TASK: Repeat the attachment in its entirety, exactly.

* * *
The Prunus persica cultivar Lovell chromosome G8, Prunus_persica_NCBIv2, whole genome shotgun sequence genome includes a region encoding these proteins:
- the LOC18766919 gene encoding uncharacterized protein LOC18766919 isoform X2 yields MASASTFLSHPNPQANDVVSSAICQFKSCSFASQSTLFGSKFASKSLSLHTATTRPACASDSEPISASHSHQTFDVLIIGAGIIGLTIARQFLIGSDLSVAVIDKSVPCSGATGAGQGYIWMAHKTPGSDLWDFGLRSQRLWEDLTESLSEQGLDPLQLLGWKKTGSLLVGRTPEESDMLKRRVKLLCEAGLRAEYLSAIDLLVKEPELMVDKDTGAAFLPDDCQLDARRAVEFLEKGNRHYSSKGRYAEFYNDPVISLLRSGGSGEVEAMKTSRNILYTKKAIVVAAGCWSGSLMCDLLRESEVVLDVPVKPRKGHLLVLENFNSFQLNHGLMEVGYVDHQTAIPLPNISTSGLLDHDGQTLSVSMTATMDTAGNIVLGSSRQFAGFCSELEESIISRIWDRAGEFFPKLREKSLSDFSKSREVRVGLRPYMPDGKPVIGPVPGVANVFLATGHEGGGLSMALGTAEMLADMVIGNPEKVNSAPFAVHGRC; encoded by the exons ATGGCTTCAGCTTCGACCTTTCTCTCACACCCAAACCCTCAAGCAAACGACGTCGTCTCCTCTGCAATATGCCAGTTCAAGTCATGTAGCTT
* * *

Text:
The Prunus persica cultivar Lovell chromosome G8, Prunus_persica_NCBIv2, whole genome shotgun sequence genome includes a region encoding these proteins:
- the LOC18766919 gene encoding uncharacterized protein LOC18766919 isoform X2 yields MASASTFLSHPNPQANDVVSSAICQFKSCSFASQSTLFGSKFASKSLSLHTATTRPACASDSEPISASHSHQTFDVLIIGAGIIGLTIARQFLIGSDLSVAVIDKSVPCSGATGAGQGYIWMAHKTPGSDLWDFGLRSQRLWEDLTESLSEQGLDPLQLLGWKKTGSLLVGRTPEESDMLKRRVKLLCEAGLRAEYLSAIDLLVKEPELMVDKDTGAAFLPDDCQLDARRAVEFLEKGNRHYSSKGRYAEFYNDPVISLLRSGGSGEVEAMKTSRNILYTKKAIVVAAGCWSGSLMCDLLRESEVVLDVPVKPRKGHLLVLENFNSFQLNHGLMEVGYVDHQTAIPLPNISTSGLLDHDGQTLSVSMTATMDTAGNIVLGSSRQFAGFCSELEESIISRIWDRAGEFFPKLREKSLSDFSKSREVRVGLRPYMPDGKPVIGPVPGVANVFLATGHEGGGLSMALGTAEMLADMVIGNPEKVNSAPFAVHGRC; encoded by the exons ATGGCTTCAGCTTCGACCTTTCTCTCACACCCAAACCCTCAAGCAAACGACGTCGTCTCCTCTGCAATATGCCAGTTCAAGTCATGTAGCTT